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Exercise and Older Pets


Drs. Foster & Smith Educational Staff
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Keep your older pet active
All of a sudden one day you notice the shining white creeping into your older dog's muzzle. He steps a little more carefully now but most times seems to be just asenergetic. Or your cat does not jump up as readily, but is just as fascinated with the birds outside the window. So what's the problem? Nothing - yet.

If your dog or cat is over the magic year of seven, though, now is the perfect time to get him into a regular program of exercise.

Inside your aging pet, metabolism is slowing, organ function (including brain function) is slowing, and the response to disease via the immune system is not what it was when he was a youngster. In addition, senior dogs may need to urinate more frequently and thus need more walks.

It is very easy to watch our senior dogs or cats lie around snoozing. They look so content and they have done so much for us. But you would be surprised what good a little exercise will do your senior - how it can improve quality of life and perhaps even slow the progression of aging, including the advancement of dog arthritis.

Exercise stimulatesall tissues as it increases blood flow. Tissues become oxygenated and toxins are removed from them more readily. In addition, exercise helps bowel function enormously. This is especially important in older pets.

A workout center may not be the answer for your older dog but exercise will help keep your dog active and prevent painful arthritic joints. Without adequate use, muscles weaken and atrophy. This becomes a vicious cycle - as exercise decreases, the muscles weaken and the less they can do.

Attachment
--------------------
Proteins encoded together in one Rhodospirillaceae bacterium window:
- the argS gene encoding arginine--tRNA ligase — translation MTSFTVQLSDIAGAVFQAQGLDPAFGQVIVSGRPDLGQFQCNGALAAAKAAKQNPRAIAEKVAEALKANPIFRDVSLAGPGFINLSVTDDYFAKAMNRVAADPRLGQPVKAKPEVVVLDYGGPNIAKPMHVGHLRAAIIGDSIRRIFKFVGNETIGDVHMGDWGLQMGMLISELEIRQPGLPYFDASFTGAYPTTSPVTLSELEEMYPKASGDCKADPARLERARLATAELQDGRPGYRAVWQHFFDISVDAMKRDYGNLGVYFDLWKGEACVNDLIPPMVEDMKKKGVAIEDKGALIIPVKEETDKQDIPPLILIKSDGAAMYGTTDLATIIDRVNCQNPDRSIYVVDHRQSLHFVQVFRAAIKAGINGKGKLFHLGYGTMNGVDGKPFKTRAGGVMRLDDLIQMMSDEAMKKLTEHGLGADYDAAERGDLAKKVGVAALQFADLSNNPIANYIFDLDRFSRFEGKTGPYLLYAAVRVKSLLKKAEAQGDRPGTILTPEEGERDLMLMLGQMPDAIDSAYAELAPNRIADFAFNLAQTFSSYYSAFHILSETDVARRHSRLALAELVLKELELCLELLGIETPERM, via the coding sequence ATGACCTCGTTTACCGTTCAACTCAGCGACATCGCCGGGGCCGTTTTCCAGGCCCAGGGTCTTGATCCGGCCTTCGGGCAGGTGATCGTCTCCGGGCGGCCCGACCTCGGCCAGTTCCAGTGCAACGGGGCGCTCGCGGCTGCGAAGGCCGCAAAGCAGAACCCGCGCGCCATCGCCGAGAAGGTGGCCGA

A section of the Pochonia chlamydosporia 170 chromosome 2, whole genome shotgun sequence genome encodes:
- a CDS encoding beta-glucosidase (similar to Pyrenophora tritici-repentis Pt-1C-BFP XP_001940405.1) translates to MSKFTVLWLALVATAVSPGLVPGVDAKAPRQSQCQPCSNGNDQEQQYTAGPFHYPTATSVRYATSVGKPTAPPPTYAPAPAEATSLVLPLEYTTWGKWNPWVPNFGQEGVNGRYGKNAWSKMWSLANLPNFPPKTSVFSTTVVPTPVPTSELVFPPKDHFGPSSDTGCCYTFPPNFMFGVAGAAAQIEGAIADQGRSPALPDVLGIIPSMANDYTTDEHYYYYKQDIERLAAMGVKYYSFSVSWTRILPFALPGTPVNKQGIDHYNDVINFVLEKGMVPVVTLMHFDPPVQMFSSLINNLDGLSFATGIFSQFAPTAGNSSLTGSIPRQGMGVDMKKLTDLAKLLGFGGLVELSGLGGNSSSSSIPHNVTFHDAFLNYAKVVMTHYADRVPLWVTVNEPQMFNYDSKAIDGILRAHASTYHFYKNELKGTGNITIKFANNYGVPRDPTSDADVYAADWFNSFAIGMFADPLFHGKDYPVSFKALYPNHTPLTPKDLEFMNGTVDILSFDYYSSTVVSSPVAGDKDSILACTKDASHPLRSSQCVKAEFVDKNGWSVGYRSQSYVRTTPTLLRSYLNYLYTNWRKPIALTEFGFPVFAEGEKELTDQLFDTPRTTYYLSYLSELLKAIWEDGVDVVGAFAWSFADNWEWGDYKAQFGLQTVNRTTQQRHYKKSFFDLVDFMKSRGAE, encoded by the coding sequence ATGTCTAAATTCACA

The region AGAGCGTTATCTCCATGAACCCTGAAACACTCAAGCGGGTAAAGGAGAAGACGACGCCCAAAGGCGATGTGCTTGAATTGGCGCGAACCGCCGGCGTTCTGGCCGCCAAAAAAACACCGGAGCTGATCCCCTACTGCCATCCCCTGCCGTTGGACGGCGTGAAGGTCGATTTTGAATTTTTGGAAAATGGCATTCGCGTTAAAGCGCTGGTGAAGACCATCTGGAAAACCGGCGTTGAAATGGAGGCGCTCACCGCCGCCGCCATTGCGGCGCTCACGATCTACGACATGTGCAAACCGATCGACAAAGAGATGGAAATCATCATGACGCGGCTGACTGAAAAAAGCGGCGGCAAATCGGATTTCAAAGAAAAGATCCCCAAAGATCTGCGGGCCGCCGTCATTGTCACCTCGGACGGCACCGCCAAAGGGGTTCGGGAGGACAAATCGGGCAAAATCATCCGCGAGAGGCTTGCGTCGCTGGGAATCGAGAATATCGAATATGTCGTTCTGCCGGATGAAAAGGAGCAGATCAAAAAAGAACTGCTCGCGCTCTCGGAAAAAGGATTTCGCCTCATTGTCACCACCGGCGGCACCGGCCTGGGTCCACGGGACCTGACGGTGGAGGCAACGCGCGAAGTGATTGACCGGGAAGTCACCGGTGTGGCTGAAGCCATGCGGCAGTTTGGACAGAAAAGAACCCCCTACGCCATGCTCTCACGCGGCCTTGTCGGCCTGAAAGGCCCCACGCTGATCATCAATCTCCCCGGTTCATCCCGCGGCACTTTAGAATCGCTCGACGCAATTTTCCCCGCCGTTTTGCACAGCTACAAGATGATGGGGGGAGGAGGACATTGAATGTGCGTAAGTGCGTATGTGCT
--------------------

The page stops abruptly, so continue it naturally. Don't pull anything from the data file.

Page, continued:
Making sure your senior gets enough exercise may seem like a difficult task, but try one or more of the following tips:

  • If you choose outside exercise, make sure the weather is suitable for the type of exercise you're doing. Remember that dogs can suffer from heatstroke (and frostbite) and you must especially be careful about older dogs. Bring along small chewy treats to reward good behavior, especially if you'll be encountering other pets or traffic.

  • Walking is excellent. Start out with 10-15 minutes a day and slowly increase to 1-2 hours, three times a week.

  • Spend more interactive playtime with your older pet. More walks, more games of fetch, and more tug-o-war. You both will benefit.

  • The pain of sore joints may be what's keeping your senior from wanting to exercise. If your older pet suffers from dog arthritis or other joint pain, you may wish to try a glucosamine supplement like Joint Guard® Chewy Treats, or Joint Care 3 with Glucosamine.

  • Good nutrition is more important than ever in an aging pet and especially one getting regular exercise. Make sure to provide your senior with a high-quality food. Although aging pets generally have a more difficult time gaining weight, care must be taken not to let him get obese, either.

  • If you haven't already, get your senior on a good vitamin and mineral supplement.

  • Although it is not possible or desirable for everyone, a younger companion for your pet may be what he needs to get him back into action. It is surprising how young a senior will act with a puppy or kitten around!

Exercise in moderation helps keep your dog's arthritic joints limber Exercises Especially For Dogs

  • Moderate walking twice a day.
  • Swimming with your dog or tossing a flexible toy, a ball, or one that floats on the water for him to fetch. Swimming is especially good for arthritic dogs since it is a low-impact activity - and that means less jarring of joints.
  • Fetching on land with a Doskocil Chuckit! Fetch Ball, or a favorite toy.
  • If you prefer inside games, try hide and seek. A human-canine form of hide and seek is an effective and fun way for your dog to use his scenting abilities and it's great exercise. It also promotes that special bond between owner and dog. Best of all, your dog is always "it" and likes it!
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